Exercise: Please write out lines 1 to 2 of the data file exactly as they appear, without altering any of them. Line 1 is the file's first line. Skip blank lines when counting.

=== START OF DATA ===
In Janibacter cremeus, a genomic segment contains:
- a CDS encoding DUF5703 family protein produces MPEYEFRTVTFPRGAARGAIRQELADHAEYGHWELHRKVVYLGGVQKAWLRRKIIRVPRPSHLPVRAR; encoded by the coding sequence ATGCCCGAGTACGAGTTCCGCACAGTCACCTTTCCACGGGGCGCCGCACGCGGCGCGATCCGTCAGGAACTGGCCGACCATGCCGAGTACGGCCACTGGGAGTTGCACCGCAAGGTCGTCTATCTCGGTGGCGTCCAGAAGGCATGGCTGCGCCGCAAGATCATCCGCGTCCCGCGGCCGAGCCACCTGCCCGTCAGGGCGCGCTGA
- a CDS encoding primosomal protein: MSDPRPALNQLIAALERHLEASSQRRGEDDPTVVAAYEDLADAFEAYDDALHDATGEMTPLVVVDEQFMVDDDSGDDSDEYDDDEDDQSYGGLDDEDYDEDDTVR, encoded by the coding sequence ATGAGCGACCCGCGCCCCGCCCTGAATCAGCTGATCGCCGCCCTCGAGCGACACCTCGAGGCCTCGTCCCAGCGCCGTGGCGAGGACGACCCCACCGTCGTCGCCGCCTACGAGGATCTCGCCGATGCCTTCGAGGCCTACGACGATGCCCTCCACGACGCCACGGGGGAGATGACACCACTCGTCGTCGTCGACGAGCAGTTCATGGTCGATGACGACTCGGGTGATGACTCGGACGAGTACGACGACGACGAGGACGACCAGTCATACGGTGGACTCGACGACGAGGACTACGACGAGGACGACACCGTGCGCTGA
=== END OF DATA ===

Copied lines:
In Janibacter cremeus, a genomic segment contains:
- a CDS encoding DUF5703 family protein produces MPEYEFRTVTFPRGAARGAIRQELADHAEYGHWELHRKVVYLGGVQKAWLRRKIIRVPRPSHLPVRAR; encoded by the coding sequence ATGCCCGAGTACGAGTTCCGCACAGTCACCTTTCCACGGGGCGCCGCACGCGGCGCGATCCGTCAGGAACTGGCCGACCATGCCGAGTACGGCCACTGGGAGTTGCACCGCAAGGTCGTCTATCTCGGTGGCGTCCAGAAGGCATGGCTGCGCCGCAAGATCATCCGCGTCCCGCGGCCGAGCCACCTGCCCGTCAGGGCGCGCTGA